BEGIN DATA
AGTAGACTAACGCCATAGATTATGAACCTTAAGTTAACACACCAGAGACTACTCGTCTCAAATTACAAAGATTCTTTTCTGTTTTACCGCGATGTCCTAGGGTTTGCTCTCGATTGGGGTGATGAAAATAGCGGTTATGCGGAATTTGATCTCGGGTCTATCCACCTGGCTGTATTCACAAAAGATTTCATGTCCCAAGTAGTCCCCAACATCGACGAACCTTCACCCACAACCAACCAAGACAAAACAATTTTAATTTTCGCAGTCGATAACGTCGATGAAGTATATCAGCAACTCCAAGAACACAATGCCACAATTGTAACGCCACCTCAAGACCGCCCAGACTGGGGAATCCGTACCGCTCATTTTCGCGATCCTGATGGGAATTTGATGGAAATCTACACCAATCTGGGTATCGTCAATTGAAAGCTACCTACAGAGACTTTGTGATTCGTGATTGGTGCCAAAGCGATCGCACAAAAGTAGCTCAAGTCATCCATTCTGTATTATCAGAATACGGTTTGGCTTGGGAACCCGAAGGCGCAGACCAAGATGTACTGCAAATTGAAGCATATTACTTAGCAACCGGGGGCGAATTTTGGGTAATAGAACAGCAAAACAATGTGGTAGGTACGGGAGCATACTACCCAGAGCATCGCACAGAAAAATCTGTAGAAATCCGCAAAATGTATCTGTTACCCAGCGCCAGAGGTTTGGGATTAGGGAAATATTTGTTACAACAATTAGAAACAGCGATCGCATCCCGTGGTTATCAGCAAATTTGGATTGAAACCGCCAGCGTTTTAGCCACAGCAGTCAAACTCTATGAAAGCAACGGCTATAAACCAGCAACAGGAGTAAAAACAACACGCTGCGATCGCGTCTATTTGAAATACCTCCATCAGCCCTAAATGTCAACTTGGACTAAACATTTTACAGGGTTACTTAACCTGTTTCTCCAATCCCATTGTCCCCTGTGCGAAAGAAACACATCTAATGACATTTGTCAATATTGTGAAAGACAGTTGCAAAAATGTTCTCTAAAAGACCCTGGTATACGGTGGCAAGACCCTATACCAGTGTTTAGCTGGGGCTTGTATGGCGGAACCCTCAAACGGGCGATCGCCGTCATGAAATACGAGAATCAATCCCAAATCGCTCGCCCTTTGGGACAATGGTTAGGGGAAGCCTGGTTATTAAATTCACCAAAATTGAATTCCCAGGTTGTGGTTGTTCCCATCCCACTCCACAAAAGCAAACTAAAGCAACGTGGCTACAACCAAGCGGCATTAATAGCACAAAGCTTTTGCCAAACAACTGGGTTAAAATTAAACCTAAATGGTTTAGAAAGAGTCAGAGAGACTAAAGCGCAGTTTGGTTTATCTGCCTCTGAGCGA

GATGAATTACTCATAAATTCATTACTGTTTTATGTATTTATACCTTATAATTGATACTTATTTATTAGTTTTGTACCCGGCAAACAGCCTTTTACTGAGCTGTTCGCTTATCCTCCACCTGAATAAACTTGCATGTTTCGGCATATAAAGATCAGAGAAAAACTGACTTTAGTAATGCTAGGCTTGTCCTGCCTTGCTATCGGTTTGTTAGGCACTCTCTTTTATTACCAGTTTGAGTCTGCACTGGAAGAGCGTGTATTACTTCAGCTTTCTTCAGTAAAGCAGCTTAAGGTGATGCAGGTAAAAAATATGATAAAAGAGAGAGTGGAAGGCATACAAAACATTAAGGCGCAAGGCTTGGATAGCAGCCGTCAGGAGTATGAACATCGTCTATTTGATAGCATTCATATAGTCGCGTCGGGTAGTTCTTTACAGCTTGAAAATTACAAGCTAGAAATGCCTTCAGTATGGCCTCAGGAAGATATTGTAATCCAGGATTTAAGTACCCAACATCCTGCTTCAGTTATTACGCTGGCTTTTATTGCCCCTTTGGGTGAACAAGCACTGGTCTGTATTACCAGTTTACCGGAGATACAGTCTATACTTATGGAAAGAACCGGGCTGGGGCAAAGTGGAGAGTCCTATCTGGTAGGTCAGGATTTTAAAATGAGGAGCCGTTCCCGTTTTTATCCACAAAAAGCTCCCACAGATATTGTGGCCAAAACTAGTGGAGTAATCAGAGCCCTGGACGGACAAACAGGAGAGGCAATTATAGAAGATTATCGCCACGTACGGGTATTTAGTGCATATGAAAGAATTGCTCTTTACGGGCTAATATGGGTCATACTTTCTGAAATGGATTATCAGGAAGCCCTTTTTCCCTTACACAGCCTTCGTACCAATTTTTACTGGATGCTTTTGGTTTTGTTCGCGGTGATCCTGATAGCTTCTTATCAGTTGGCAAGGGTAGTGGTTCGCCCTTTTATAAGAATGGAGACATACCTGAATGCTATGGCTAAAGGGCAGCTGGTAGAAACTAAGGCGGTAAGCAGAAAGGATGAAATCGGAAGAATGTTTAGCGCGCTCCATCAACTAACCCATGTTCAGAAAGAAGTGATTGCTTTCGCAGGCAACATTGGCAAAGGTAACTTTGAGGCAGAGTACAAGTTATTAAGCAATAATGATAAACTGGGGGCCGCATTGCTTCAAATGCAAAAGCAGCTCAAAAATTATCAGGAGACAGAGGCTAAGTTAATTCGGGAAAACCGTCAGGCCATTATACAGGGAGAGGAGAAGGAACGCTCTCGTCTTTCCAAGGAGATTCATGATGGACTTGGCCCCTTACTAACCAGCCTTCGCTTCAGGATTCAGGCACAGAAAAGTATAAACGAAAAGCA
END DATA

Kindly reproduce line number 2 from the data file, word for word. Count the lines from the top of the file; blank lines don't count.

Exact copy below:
GATGAATTACTCATAAATTCATTACTGTTTTATGTATTTATACCTTATAATTGATACTTATTTATTAGTTTTGTACCCGGCAAACAGCCTTTTACTGAGCTGTTCGCTTATCCTCCACCTGAATAAACTTGCATGTTTCGGCATATAAAGATCAGAGAAAAACTGACTTTAGTAATGCTAGGCTTGTCCTGCCTTGCTATCGGTTTGTTAGGCACTCTCTTTTATTACCAGTTTGAGTCTGCACTGGAAGAGCGTGTATTACTTCAGCTTTCTTCAGTAAAGCAGCTTAAGGTGATGCAGGTAAAAAATATGATAAAAGAGAGAGTGGAAGGCATACAAAACATTAAGGCGCAAGGCTTGGATAGCAGCCGTCAGGAGTATGAACATCGTCTATTTGATAGCATTCATATAGTCGCGTCGGGTAGTTCTTTACAGCTTGAAAATTACAAGCTAGAAATGCCTTCAGTATGGCCTCAGGAAGATATTGTAATCCAGGATTTAAGTACCCAACATCCTGCTTCAGTTATTACGCTGGCTTTTATTGCCCCTTTGGGTGAACAAGCACTGGTCTGTATTACCAGTTTACCGGAGATACAGTCTATACTTATGGAAAGAACCGGGCTGGGGCAAAGTGGAGAGTCCTATCTGGTAGGTCAGGATTTTAAAATGAGGAGCCGTTCCCGTTTTTATCCACAAAAAGCTCCCACAGATATTGTGGCCAAAACTAGTGGAGTAATCAGAGCCCTGGACGGACAAACAGGAGAGGCAATTATAGAAGATTATCGCCACGTACGGGTATTTAGTGCATATGAAAGAATTGCTCTTTACGGGCTAATATGGGTCATACTTTCTGAAATGGATTATCAGGAAGCCCTTTTTCCCTTACACAGCCTTCGTACCAATTTTTACTGGATGCTTTTGGTTTTGTTCGCGGTGATCCTGATAGCTTCTTATCAGTTGGCAAGGGTAGTGGTTCGCCCTTTTATAAGAATGGAGACATACCTGAATGCTATGGCTAAAGGGCAGCTGGTAGAAACTAAGGCGGTAAGCAGAAAGGATGAAATCGGAAGAATGTTTAGCGCGCTCCATCAACTAACCCATGTTCAGAAAGAAGTGATTGCTTTCGCAGGCAACATTGGCAAAGGTAACTTTGAGGCAGAGTACAAGTTATTAAGCAATAATGATAAACTGGGGGCCGCATTGCTTCAAATGCAAAAGCAGCTCAAAAATTATCAGGAGACAGAGGCTAAGTTAATTCGGGAAAACCGTCAGGCCATTATACAGGGAGAGGAGAAGGAACGCTCTCGTCTTTCCAAGGAGATTCATGATGGACTTGGCCCCTTACTAACCAGCCTTCGCTTCAGGATTCAGGCACAGAAAAGTATAAACGAAAAGCA